"Autophage" rocket engine eats itself to save space and money
A team of engineers from the University of Glasgow and Oles Honchar Dnipro National University in Ukraine has built and test-fired a new style of "autophage" rocket engine that eats its own structure from the bottom up during flight. They believe it could lead to cheaper, more efficient and less wasteful small satellite launches.
Rather than using a heavy tank to store its fuel, the autophage rocket's main structure is a cylindrical propellant rod consisting of solid, strong plastic fuel on the outside with a core of powdered oxidizer.
As the rod is pushed into the hot engine, it gets vaporized, producing thrust via exhaust gases as well as more heat to burn the next bit of the propellant rod. So the rocket gets shorter as it eats itself from the bottom up.
Many solid fuel motors, the researchers say, don't have the capability of being throttled. With the autophage engine, that's not a problem. You simply increase the speed at which you're feeding the propellant rod in if you want more thrust.
"Launch vehicles tend to be large," says Dr. Patrick Harkness, senior lecturer at the University of Glasgow's School of Engineering, who's heading up the team. "You need a large amount of propellant to reach space. If you try to scale down, the volume of propellant falls more quickly than the mass of the structure, so there is a limit to how small you can go. You will be left with a vehicle that is smaller but, proportionately, too heavy to reach an orbital speed.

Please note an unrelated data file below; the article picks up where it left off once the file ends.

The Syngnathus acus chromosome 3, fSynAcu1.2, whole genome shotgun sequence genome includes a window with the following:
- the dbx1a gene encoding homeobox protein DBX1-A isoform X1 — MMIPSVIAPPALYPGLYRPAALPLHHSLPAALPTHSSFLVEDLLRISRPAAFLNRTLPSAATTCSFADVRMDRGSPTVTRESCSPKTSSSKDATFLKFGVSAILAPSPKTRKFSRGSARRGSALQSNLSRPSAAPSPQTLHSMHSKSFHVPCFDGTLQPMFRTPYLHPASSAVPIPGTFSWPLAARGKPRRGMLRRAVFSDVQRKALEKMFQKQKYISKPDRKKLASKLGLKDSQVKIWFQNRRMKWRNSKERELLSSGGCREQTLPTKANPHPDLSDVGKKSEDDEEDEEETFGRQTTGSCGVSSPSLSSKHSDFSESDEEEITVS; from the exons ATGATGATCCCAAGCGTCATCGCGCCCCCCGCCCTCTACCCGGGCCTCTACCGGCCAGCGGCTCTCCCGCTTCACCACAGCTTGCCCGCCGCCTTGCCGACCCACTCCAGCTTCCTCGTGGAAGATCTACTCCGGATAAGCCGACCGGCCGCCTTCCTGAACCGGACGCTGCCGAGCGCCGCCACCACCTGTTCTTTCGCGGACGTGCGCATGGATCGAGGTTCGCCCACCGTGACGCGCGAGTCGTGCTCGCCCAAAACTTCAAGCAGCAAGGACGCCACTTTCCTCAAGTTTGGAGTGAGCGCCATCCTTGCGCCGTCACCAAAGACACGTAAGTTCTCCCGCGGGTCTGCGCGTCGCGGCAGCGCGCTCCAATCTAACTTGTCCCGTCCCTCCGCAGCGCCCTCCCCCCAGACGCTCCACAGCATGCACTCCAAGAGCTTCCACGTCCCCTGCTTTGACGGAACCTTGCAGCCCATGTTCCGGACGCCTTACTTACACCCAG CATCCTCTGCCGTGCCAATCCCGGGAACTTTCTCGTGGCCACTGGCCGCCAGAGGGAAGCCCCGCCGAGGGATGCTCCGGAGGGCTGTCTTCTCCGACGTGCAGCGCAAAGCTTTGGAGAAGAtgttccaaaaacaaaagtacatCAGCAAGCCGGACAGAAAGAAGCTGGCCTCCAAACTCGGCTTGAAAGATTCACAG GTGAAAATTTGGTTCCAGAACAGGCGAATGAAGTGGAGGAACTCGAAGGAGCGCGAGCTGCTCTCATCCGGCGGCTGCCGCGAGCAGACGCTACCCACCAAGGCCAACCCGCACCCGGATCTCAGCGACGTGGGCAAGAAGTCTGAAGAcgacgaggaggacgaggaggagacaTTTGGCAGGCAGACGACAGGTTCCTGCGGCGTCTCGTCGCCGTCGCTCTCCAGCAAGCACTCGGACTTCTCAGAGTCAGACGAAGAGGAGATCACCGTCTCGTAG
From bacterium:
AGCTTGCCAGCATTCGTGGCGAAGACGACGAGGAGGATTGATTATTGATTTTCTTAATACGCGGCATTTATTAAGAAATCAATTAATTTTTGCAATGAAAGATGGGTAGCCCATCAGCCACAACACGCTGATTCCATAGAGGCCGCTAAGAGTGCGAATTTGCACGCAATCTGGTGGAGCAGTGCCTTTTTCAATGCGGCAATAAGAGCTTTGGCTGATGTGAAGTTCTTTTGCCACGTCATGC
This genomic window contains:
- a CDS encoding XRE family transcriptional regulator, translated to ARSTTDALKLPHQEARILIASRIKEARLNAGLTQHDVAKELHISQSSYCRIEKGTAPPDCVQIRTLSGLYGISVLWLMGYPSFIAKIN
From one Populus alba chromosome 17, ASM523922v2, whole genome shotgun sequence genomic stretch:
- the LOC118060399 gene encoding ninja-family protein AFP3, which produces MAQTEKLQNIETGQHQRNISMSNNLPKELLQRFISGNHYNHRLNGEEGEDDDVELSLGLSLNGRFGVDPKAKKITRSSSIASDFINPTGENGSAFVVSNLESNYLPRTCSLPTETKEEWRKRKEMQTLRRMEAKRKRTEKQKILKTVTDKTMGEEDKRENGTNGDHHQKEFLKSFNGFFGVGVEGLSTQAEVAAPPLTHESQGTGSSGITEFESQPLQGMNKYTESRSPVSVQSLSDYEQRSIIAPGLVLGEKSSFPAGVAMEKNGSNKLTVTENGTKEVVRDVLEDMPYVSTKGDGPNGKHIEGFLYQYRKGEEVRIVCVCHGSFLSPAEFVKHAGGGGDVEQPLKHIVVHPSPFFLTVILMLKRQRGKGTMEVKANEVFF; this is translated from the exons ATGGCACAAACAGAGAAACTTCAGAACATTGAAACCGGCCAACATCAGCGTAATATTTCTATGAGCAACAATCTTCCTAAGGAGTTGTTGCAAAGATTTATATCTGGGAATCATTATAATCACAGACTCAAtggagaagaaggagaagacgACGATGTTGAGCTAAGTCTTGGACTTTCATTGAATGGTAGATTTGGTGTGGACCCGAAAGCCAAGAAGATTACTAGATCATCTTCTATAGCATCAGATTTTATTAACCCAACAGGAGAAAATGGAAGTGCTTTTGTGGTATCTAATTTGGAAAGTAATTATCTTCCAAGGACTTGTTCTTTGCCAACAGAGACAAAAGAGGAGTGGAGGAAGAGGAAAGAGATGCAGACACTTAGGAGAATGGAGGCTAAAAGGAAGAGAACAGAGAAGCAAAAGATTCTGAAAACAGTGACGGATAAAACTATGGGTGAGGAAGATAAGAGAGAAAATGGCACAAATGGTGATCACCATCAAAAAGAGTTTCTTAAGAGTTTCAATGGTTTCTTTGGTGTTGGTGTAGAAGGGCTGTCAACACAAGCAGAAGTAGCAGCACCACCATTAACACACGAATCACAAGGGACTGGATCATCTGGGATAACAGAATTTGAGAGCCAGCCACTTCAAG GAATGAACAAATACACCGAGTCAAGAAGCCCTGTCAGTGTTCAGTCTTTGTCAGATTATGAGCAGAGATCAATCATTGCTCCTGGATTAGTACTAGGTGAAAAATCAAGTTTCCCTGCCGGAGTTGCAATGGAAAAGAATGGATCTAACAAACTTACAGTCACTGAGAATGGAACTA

"A rocket powered by an autophage engine would be different. The propellant rod itself would make up the body of the rocket, and as the vehicle climbed the engine would work its way up, consuming the body from base to tip.
"That would mean that the rocket structure would actually be consumed as fuel, so we wouldn't face the same problems of excessive structural mass. We could size the launch vehicles to match our small satellites, and offer more rapid and more targeted access to space."
Dropping a large fuel tank from the design helps remove one of the heaviest components of a rocket engine, making for a much more efficient launch vehicle. But as the entire fuel unit is consumed in the launch, it also helps put less space debris into orbit along with the payload.
The team has successfully fired a small-scale test version for 60 seconds at this point, and is working to further improve the design.
Source: University of Glasgow